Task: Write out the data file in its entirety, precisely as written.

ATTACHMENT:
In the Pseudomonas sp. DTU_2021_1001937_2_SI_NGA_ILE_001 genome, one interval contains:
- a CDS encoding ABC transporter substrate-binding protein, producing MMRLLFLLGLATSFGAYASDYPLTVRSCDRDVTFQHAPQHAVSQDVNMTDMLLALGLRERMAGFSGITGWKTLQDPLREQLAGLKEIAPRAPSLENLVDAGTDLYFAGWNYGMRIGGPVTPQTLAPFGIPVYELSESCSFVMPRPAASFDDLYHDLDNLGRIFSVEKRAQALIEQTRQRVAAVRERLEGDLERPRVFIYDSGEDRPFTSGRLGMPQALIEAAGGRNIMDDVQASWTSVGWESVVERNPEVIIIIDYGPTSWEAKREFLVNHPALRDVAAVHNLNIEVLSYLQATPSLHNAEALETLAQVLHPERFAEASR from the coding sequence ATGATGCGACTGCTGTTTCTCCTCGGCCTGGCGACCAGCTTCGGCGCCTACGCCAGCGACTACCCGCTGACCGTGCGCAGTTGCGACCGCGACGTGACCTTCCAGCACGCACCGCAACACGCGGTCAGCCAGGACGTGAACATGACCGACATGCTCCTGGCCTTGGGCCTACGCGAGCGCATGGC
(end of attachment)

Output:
In the Pseudomonas sp. DTU_2021_1001937_2_SI_NGA_ILE_001 genome, one interval contains:
- a CDS encoding ABC transporter substrate-binding protein, producing MMRLLFLLGLATSFGAYASDYPLTVRSCDRDVTFQHAPQHAVSQDVNMTDMLLALGLRERMAGFSGITGWKTLQDPLREQLAGLKEIAPRAPSLENLVDAGTDLYFAGWNYGMRIGGPVTPQTLAPFGIPVYELSESCSFVMPRPAASFDDLYHDLDNLGRIFSVEKRAQALIEQTRQRVAAVRERLEGDLERPRVFIYDSGEDRPFTSGRLGMPQALIEAAGGRNIMDDVQASWTSVGWESVVERNPEVIIIIDYGPTSWEAKREFLVNHPALRDVAAVHNLNIEVLSYLQATPSLHNAEALETLAQVLHPERFAEASR from the coding sequence ATGATGCGACTGCTGTTTCTCCTCGGCCTGGCGACCAGCTTCGGCGCCTACGCCAGCGACTACCCGCTGACCGTGCGCAGTTGCGACCGCGACGTGACCTTCCAGCACGCACCGCAACACGCGGTCAGCCAGGACGTGAACATGACCGACATGCTCCTGGCCTTGGGCCTACGCGAGCGCATGGC